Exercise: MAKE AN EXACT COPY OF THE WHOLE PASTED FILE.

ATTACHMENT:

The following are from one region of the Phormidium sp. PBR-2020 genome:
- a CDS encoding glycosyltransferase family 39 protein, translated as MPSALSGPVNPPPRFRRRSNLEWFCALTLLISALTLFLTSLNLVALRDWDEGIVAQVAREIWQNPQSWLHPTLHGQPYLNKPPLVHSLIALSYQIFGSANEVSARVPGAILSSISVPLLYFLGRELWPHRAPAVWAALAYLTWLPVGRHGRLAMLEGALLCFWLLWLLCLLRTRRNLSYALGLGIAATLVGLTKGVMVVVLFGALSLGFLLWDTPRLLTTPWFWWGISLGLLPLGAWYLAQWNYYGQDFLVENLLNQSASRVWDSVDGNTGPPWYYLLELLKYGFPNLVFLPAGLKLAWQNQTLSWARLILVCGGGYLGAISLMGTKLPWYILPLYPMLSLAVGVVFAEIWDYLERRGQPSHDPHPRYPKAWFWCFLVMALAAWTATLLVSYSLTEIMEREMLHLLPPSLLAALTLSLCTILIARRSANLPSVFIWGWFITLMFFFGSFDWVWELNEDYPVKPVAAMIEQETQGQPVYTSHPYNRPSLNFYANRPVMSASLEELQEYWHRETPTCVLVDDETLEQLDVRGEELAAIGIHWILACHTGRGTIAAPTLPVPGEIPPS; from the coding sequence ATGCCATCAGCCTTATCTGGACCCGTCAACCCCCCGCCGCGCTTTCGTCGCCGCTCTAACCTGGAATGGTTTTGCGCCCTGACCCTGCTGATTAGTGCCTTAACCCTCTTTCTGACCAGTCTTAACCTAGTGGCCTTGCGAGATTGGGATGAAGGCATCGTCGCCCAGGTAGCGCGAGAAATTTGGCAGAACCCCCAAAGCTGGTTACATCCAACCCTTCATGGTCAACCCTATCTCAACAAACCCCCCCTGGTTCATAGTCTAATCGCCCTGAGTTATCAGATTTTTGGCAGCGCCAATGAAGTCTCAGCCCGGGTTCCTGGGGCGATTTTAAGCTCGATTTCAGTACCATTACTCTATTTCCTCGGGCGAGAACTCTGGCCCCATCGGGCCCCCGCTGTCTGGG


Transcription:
The following are from one region of the Phormidium sp. PBR-2020 genome:
- a CDS encoding glycosyltransferase family 39 protein, translated as MPSALSGPVNPPPRFRRRSNLEWFCALTLLISALTLFLTSLNLVALRDWDEGIVAQVAREIWQNPQSWLHPTLHGQPYLNKPPLVHSLIALSYQIFGSANEVSARVPGAILSSISVPLLYFLGRELWPHRAPAVWAALAYLTWLPVGRHGRLAMLEGALLCFWLLWLLCLLRTRRNLSYALGLGIAATLVGLTKGVMVVVLFGALSLGFLLWDTPRLLTTPWFWWGISLGLLPLGAWYLAQWNYYGQDFLVENLLNQSASRVWDSVDGNTGPPWYYLLELLKYGFPNLVFLPAGLKLAWQNQTLSWARLILVCGGGYLGAISLMGTKLPWYILPLYPMLSLAVGVVFAEIWDYLERRGQPSHDPHPRYPKAWFWCFLVMALAAWTATLLVSYSLTEIMEREMLHLLPPSLLAALTLSLCTILIARRSANLPSVFIWGWFITLMFFFGSFDWVWELNEDYPVKPVAAMIEQETQGQPVYTSHPYNRPSLNFYANRPVMSASLEELQEYWHRETPTCVLVDDETLEQLDVRGEELAAIGIHWILACHTGRGTIAAPTLPVPGEIPPS; from the coding sequence ATGCCATCAGCCTTATCTGGACCCGTCAACCCCCCGCCGCGCTTTCGTCGCCGCTCTAACCTGGAATGGTTTTGCGCCCTGACCCTGCTGATTAGTGCCTTAACCCTCTTTCTGACCAGTCTTAACCTAGTGGCCTTGCGAGATTGGGATGAAGGCATCGTCGCCCAGGTAGCGCGAGAAATTTGGCAGAACCCCCAAAGCTGGTTACATCCAACCCTTCATGGTCAACCCTATCTCAACAAACCCCCCCTGGTTCATAGTCTAATCGCCCTGAGTTATCAGATTTTTGGCAGCGCCAATGAAGTCTCAGCCCGGGTTCCTGGGGCGATTTTAAGCTCGATTTCAGTACCATTACTCTATTTCCTCGGGCGAGAACTCTGGCCCCATCGGGCCCCCGCTGTCTGGG